International Olympic Committee vice-president John Coates was adamant Saturday that nothing could stop the Tokyo Olympics from going ahead, despite ongoing risks from Covid-19.
Asked by AFP if there was any scenario in which the Games, which are due to start in July, could be cancelled or postponed again at this late stage, he replied: "No, there's not."
"The prime minister of Japan said that to the president of the United States two or three weeks ago, he continues to say that to the IOC.
"We're working with him (Japanese Prime Minister Yoshihide Suga) on all of the safety measures. It's going ahead."
Suga held talks with US leader Joe Biden in April and stressed the Asian nation was doing everything possible to contain Covid-19 infections and hold a "safe and secure" Olympics.
But questions continue to be raised about the viability of the Games, given the ongoing pandemic and a virus state of emergency in Tokyo and other parts of Japan being extended on Friday.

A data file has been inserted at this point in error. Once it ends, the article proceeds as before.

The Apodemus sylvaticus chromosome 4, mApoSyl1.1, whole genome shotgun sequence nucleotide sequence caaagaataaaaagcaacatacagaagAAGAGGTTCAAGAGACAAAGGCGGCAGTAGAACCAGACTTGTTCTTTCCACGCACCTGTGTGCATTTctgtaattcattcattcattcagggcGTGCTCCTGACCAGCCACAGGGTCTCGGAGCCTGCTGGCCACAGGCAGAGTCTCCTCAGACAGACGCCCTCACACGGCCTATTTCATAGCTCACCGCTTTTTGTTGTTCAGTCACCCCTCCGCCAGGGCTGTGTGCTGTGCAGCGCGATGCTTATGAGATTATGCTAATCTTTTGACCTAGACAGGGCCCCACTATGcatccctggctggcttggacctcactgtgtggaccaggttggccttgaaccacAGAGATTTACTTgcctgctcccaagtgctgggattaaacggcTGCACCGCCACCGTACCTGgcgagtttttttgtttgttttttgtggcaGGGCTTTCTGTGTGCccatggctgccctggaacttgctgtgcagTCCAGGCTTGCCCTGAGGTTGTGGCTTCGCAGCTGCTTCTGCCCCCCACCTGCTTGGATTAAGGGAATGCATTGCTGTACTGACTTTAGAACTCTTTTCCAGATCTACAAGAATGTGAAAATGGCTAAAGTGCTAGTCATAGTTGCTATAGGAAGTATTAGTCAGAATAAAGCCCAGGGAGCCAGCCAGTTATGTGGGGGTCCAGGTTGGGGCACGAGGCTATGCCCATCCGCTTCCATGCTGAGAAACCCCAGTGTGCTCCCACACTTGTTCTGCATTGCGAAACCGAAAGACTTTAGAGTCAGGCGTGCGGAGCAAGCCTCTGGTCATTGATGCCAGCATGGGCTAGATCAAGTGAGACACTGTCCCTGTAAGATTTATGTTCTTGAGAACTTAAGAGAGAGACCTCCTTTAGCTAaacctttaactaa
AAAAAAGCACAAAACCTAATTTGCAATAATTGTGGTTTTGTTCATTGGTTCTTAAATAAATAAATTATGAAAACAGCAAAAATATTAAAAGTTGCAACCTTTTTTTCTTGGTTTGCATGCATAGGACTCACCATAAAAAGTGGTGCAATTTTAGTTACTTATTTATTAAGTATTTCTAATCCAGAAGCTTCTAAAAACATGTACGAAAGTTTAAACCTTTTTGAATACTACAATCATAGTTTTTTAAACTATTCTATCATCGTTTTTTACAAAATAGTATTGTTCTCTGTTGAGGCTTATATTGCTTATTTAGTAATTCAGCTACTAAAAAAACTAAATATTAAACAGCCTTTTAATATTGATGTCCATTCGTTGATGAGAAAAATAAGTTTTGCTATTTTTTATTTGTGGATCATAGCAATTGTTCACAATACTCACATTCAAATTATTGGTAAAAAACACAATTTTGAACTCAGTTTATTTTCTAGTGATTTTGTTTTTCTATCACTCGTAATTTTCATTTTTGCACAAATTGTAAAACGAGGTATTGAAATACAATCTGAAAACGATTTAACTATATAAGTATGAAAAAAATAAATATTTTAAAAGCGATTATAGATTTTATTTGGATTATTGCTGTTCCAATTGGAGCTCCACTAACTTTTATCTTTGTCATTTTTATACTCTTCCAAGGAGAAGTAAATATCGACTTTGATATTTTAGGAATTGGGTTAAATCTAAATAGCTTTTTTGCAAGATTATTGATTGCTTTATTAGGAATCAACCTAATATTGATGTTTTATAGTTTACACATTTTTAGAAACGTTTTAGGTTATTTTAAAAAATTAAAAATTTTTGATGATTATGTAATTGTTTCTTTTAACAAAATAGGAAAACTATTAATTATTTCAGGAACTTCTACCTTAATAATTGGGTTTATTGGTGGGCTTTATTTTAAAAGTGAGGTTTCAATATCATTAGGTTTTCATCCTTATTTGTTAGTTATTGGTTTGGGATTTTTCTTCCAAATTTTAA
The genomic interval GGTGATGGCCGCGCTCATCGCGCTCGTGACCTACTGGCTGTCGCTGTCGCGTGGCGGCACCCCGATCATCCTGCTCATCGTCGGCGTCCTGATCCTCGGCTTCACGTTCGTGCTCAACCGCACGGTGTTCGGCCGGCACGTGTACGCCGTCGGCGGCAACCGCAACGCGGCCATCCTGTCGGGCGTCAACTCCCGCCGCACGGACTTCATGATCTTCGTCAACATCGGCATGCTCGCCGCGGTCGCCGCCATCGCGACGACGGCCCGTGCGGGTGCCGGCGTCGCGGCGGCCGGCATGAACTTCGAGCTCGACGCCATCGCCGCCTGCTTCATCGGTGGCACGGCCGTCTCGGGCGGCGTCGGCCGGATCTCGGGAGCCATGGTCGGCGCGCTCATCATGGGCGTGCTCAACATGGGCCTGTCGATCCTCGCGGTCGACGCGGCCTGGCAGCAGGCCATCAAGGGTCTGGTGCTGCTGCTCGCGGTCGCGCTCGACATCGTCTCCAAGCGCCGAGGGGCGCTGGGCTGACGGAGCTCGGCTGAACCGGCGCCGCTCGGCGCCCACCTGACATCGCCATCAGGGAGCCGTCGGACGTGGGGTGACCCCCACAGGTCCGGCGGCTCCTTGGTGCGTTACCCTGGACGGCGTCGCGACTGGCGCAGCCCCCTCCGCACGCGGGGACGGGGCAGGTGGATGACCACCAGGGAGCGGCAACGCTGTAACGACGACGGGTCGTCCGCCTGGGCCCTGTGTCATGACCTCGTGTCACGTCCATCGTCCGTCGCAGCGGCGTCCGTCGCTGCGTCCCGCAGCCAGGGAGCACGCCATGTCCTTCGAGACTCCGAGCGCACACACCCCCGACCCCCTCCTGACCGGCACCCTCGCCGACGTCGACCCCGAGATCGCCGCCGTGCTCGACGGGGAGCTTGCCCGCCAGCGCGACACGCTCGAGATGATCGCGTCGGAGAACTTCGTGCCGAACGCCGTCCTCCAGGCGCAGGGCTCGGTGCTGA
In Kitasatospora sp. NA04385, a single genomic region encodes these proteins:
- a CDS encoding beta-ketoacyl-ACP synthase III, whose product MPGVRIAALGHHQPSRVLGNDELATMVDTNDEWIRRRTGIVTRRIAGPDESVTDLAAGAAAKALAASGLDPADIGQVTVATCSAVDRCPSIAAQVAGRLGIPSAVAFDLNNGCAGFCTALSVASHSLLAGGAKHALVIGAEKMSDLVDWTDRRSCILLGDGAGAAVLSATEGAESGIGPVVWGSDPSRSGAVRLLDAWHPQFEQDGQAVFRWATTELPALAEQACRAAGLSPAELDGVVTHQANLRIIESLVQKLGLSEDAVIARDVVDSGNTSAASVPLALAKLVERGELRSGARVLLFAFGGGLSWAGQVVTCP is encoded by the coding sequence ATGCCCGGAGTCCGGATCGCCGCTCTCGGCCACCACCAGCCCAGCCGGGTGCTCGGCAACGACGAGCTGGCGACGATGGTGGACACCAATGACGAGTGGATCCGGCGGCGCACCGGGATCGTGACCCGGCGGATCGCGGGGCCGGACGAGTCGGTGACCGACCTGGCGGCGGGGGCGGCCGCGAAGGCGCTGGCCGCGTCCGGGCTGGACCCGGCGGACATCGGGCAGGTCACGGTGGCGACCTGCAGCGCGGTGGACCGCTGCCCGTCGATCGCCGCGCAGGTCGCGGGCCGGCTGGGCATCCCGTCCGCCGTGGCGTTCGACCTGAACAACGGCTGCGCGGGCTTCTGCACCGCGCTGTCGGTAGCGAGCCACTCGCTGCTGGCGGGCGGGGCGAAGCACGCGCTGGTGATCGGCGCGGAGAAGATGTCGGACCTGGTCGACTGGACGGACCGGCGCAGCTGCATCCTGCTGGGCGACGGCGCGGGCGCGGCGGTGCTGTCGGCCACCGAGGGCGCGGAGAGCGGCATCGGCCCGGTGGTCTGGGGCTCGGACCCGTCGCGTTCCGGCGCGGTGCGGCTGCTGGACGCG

Coates, who heads the IOC's Coordination Commission for the Tokyo Games, said a huge amount of work had been done to ensure the safety of athletes and the Japanese public.
"We spent the first half of last year identifying all the worst-case scenarios," he told reporters in Sydney on the sidelines of the Australian Olympic Committee's annual general meeting.
"We spent the next six months looking at the countermeasures that are necessary.
"We're implementing those countermeasures, predicated on there being no vaccine, so that situation has improved. The Games will go ahead."
US drugs giant Pfizer and its German partner BioNTech on Thursday announced a deal with the IOC to provide vaccines to competitors and staff at the Games, which Coates said it was a major step.
"All of the precautions that we have been taking are aimed at the health of the athletes and the health of the people of Japan," he said.
"We've put an amazing amount of work into the procedures that ensure the safety of the athletes through testing … boosted now by all athletes around the world now having access to the vaccine."